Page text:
The COVID-19 pandemic has led to unprecedented changes in the ways people live and work. One major example is the acceleration of businesses’ digital transformations to ensure continued operation despite limited physical contact.
According to Alex Kimura (pictured), partner at McKinsey, with the world moving towards recovery this year and beyond, insurers in Asia are focusing on innovation and digitisation.
“COVID-19 has been a significant catalyst for innovation and transformation in insurance,” he told Insurance Business. “The entire value chain in insurance has really been transformed end-to-end – from the onboarding, underwriting, proposition building, servicing, claims and ongoing advice/support.”
However, he also noted that many insurers have not been able to cope with heavy customer and distributor demand shifts, and have been unable to quickly mobilise to a digital platform during the pandemic. This causes firms to lag behind their more innovative competitors in the industry.
“The new ways of working are here to stay,” Kimura said.
In this current environment of heightened risk, Kimura believes one area insurers must focus on is proposition development and the way they can deliver on customer insight.
“Post-COVID-19, products need to adapt to the new environment as well as the new ways of working,” he said. “Product development in the insurance industry is traditionally built on risks, which requires the application of underwriting rules and standards. Though this approach is rational, it lacks a deep understanding of customer behaviour and has produced an industry in which insurers obsess over competitors’ actions instead of taking cues from customers. This approach results in commodification and makes insurers more likely to overlook emerging yet significant risks.”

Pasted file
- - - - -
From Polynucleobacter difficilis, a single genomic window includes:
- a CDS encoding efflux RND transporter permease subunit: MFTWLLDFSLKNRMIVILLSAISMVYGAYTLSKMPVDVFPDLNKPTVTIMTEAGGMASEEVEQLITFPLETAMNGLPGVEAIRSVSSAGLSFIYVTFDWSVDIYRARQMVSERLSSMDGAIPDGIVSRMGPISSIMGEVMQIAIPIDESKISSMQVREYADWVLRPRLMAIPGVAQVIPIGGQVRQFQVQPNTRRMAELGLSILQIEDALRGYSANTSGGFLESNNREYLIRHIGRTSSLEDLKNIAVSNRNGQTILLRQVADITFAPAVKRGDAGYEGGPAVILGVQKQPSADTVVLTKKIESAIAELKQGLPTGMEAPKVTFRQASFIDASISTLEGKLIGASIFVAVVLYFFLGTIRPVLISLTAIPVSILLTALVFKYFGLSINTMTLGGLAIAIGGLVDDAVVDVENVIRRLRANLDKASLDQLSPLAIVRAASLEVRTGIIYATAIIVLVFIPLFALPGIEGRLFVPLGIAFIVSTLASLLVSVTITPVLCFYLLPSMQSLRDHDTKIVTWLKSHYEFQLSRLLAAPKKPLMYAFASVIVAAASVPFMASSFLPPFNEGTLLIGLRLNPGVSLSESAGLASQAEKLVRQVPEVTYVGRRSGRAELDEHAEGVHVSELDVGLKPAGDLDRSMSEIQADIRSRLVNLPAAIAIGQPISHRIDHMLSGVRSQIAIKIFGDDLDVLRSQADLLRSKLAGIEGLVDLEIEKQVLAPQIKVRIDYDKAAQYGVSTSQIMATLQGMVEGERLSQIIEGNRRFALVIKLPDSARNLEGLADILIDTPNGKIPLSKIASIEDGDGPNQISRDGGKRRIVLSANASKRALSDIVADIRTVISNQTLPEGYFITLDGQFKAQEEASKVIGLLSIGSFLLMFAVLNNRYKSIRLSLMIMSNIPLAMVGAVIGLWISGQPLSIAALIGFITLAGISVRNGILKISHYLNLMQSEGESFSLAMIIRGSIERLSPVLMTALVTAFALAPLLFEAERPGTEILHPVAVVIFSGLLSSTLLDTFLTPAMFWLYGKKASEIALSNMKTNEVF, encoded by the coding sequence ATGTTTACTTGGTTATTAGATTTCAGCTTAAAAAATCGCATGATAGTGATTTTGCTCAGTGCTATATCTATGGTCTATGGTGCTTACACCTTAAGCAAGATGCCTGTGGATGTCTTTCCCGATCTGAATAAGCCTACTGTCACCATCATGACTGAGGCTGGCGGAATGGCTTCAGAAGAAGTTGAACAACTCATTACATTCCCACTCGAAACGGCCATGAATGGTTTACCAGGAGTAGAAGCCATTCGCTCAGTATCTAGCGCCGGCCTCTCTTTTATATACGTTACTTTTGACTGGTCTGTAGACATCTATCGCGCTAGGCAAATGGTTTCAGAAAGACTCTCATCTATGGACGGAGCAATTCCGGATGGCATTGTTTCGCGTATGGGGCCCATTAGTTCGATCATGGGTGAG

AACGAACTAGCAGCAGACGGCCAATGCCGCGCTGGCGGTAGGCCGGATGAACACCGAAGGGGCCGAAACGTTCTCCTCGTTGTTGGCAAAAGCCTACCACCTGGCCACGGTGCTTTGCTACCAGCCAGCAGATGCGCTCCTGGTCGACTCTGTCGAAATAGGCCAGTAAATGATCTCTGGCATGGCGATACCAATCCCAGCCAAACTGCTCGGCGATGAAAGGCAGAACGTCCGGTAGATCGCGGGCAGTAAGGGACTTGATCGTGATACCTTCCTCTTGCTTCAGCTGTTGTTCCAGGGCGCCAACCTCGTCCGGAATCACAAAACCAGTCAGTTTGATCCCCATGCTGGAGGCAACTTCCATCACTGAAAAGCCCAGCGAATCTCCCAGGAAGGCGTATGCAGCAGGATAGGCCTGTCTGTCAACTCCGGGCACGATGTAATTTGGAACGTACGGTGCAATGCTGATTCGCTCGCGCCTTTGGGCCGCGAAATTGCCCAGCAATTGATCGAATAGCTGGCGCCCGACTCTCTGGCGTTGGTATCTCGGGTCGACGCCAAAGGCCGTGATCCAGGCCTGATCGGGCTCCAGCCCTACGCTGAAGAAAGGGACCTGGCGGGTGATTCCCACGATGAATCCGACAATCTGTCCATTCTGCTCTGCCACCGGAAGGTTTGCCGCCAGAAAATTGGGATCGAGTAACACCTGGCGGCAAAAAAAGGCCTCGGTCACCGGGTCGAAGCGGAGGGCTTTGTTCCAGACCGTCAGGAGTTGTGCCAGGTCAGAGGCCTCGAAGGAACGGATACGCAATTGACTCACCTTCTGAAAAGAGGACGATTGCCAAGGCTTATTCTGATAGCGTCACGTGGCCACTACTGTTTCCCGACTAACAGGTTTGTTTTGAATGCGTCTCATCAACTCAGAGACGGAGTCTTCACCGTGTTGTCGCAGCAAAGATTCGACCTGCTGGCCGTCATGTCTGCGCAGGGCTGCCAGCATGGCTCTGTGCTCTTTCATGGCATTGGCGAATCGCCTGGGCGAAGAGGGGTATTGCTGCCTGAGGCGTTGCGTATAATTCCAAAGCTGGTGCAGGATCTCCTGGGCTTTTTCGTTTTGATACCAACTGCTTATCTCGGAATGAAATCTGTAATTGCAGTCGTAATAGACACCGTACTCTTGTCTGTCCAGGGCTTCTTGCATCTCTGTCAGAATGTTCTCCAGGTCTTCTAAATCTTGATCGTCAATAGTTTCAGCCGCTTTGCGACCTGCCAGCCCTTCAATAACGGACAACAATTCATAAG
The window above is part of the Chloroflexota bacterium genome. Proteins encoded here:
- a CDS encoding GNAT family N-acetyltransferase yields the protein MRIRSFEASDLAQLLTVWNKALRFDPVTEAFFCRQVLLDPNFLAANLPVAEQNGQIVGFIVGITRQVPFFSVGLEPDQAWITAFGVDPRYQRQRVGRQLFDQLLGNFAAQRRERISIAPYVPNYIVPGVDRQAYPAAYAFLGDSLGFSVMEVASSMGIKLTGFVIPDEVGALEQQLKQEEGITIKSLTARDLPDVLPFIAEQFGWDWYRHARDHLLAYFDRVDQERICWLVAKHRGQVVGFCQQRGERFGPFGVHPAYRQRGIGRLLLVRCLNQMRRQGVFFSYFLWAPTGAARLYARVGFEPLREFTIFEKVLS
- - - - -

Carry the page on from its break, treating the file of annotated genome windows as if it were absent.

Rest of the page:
Today, consumers are demanding a more personalised user experience as well as quick service. Kimura urges insurers to take a generative approach that prioritises discovering customer needs first, then responding with propositions. This approach has led some insurers to offer insurance as a service, expanding on traditional insurance offerings.
“The ultimate goal for insurers is to know their customers well enough to personalise offerings and messaging to the smallest possible segment so customers feel understood,” he said. “What may seem innovative today will also gradually make way for the next wave of innovation.”
According to Kimura, innovation is key in staying ahead of the competition, and this applies to both incumbents and insurtech start-ups.
He observed that incumbents are becoming increasingly innovative, quickly adapting to a new agile environment and a fail-fast approach to development. Meanwhile, insurtech companies have made inroads based on a platform-based model built around technology where large customer acquisition is at scale.